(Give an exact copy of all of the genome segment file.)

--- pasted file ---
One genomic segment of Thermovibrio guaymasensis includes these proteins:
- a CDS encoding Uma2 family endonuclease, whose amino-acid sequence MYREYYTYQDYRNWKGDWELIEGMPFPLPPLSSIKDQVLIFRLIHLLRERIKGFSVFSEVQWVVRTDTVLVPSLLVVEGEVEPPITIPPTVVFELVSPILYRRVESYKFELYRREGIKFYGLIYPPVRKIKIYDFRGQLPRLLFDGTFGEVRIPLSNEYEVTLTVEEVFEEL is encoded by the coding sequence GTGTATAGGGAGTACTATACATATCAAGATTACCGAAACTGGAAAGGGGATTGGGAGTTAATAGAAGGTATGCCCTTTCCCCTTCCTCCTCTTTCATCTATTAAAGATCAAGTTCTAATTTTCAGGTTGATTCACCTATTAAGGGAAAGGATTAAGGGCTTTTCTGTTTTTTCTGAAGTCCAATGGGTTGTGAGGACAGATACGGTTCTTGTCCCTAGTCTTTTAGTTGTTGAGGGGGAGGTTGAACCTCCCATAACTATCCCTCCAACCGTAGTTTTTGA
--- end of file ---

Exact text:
One genomic segment of Thermovibrio guaymasensis includes these proteins:
- a CDS encoding Uma2 family endonuclease, whose amino-acid sequence MYREYYTYQDYRNWKGDWELIEGMPFPLPPLSSIKDQVLIFRLIHLLRERIKGFSVFSEVQWVVRTDTVLVPSLLVVEGEVEPPITIPPTVVFELVSPILYRRVESYKFELYRREGIKFYGLIYPPVRKIKIYDFRGQLPRLLFDGTFGEVRIPLSNEYEVTLTVEEVFEEL is encoded by the coding sequence GTGTATAGGGAGTACTATACATATCAAGATTACCGAAACTGGAAAGGGGATTGGGAGTTAATAGAAGGTATGCCCTTTCCCCTTCCTCCTCTTTCATCTATTAAAGATCAAGTTCTAATTTTCAGGTTGATTCACCTATTAAGGGAAAGGATTAAGGGCTTTTCTGTTTTTTCTGAAGTCCAATGGGTTGTGAGGACAGATACGGTTCTTGTCCCTAGTCTTTTAGTTGTTGAGGGGGAGGTTGAACCTCCCATAACTATCCCTCCAACCGTAGTTTTTGA